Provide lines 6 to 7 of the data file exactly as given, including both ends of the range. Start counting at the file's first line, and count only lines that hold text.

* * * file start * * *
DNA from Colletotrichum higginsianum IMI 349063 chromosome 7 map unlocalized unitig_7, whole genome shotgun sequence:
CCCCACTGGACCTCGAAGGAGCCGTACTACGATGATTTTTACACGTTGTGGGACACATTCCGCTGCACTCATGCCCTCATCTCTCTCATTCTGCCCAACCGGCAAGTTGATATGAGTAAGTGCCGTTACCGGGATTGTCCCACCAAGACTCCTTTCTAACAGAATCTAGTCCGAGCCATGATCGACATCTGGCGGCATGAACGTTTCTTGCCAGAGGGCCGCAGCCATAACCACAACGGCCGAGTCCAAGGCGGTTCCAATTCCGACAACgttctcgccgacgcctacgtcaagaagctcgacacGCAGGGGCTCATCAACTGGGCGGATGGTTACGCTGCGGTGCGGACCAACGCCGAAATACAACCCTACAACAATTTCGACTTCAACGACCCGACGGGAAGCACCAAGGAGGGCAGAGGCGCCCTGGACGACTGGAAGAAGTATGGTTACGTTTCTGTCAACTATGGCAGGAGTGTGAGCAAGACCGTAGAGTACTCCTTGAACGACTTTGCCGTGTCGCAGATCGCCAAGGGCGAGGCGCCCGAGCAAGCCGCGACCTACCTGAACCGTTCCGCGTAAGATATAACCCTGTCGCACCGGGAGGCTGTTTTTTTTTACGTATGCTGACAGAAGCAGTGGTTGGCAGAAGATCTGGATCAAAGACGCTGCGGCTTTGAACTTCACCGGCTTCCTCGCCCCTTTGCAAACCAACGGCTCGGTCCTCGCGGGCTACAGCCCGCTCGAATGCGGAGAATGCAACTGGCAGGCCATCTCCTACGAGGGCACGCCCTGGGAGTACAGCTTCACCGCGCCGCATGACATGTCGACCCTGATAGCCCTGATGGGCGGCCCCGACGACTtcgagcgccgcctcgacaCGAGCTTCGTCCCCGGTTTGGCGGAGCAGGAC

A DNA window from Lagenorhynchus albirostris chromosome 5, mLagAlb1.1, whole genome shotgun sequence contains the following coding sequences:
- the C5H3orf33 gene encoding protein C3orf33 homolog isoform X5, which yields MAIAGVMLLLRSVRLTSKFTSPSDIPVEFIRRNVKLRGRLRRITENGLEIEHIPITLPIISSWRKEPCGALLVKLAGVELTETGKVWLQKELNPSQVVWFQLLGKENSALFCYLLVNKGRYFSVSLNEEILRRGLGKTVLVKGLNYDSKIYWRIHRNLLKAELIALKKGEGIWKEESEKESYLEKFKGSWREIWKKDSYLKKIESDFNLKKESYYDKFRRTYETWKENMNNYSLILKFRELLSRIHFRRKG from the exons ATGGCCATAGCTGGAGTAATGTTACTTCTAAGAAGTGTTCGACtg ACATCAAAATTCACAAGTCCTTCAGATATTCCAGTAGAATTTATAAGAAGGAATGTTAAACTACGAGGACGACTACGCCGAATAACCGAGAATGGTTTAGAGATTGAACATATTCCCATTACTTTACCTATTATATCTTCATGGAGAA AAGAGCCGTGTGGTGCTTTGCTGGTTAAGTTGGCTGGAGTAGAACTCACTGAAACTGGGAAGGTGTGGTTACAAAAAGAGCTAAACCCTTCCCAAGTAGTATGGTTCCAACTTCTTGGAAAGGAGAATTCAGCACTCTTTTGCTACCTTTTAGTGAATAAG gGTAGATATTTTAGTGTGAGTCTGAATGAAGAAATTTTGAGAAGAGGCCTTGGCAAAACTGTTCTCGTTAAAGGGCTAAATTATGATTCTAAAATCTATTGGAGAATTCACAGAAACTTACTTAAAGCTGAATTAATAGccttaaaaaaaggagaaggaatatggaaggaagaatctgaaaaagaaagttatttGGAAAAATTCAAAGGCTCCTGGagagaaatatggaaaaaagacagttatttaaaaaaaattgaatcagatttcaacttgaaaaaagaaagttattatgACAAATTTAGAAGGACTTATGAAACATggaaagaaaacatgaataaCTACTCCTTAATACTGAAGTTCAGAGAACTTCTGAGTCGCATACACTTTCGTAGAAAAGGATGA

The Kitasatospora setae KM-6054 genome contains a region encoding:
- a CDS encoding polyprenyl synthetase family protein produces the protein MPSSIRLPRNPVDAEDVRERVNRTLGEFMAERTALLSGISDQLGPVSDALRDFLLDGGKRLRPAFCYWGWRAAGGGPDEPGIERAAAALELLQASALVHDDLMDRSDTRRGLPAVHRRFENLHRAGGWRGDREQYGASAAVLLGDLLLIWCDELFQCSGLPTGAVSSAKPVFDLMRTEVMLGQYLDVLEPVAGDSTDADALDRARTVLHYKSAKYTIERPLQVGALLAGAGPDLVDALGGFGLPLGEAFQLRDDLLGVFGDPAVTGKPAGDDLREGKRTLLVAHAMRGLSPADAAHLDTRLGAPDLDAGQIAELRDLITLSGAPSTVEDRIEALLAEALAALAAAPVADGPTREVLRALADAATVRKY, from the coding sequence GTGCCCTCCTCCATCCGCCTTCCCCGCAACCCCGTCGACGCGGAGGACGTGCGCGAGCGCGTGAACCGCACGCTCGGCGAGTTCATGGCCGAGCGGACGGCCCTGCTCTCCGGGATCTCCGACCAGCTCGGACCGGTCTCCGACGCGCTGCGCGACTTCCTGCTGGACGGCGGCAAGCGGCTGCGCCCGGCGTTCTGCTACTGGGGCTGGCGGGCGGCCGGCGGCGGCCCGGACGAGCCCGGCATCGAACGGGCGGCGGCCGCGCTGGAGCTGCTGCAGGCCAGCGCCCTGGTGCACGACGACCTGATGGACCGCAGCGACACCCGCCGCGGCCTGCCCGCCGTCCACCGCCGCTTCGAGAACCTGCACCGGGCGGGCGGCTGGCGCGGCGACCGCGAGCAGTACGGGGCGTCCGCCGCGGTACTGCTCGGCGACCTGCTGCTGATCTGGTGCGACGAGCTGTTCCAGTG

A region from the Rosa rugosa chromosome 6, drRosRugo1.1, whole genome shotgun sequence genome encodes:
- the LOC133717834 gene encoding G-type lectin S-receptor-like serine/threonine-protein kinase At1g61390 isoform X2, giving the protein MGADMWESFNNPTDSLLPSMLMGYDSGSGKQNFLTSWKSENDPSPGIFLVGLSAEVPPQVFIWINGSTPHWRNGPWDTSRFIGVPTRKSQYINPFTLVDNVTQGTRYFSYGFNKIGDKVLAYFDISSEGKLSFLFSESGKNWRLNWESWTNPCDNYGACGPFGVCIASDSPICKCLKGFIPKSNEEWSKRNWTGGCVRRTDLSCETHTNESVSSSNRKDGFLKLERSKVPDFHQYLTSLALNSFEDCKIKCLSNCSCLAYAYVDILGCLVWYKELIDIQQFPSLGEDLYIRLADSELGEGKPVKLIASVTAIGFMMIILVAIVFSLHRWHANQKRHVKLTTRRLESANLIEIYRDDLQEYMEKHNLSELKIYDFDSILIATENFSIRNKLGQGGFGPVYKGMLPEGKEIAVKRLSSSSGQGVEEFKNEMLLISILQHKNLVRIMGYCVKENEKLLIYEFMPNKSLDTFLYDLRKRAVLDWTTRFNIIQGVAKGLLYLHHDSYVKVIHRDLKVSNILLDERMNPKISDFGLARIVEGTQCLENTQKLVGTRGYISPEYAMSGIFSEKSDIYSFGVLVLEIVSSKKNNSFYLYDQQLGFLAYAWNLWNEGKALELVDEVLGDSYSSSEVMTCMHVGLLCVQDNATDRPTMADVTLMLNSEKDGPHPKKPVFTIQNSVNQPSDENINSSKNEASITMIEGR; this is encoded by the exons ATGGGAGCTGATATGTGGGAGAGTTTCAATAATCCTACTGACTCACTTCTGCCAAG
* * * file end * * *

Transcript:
- a CDS encoding polyprenyl synthetase family protein produces the protein MPSSIRLPRNPVDAEDVRERVNRTLGEFMAERTALLSGISDQLGPVSDALRDFLLDGGKRLRPAFCYWGWRAAGGGPDEPGIERAAAALELLQASALVHDDLMDRSDTRRGLPAVHRRFENLHRAGGWRGDREQYGASAAVLLGDLLLIWCDELFQCSGLPTGAVSSAKPVFDLMRTEVMLGQYLDVLEPVAGDSTDADALDRARTVLHYKSAKYTIERPLQVGALLAGAGPDLVDALGGFGLPLGEAFQLRDDLLGVFGDPAVTGKPAGDDLREGKRTLLVAHAMRGLSPADAAHLDTRLGAPDLDAGQIAELRDLITLSGAPSTVEDRIEALLAEALAALAAAPVADGPTREVLRALADAATVRKY, from the coding sequence GTGCCCTCCTCCATCCGCCTTCCCCGCAACCCCGTCGACGCGGAGGACGTGCGCGAGCGCGTGAACCGCACGCTCGGCGAGTTCATGGCCGAGCGGACGGCCCTGCTCTCCGGGATCTCCGACCAGCTCGGACCGGTCTCCGACGCGCTGCGCGACTTCCTGCTGGACGGCGGCAAGCGGCTGCGCCCGGCGTTCTGCTACTGGGGCTGGCGGGCGGCCGGCGGCGGCCCGGACGAGCCCGGCATCGAACGGGCGGCGGCCGCGCTGGAGCTGCTGCAGGCCAGCGCCCTGGTGCACGACGACCTGATGGACCGCAGCGACACCCGCCGCGGCCTGCCCGCCGTCCACCGCCGCTTCGAGAACCTGCACCGGGCGGGCGGCTGGCGCGGCGACCGCGAGCAGTACGGGGCGTCCGCCGCGGTACTGCTCGGCGACCTGCTGCTGATCTGGTGCGACGAGCTGTTCCAGTG

A region from the Rosa rugosa chromosome 6, drRosRugo1.1, whole genome shotgun sequence genome encodes: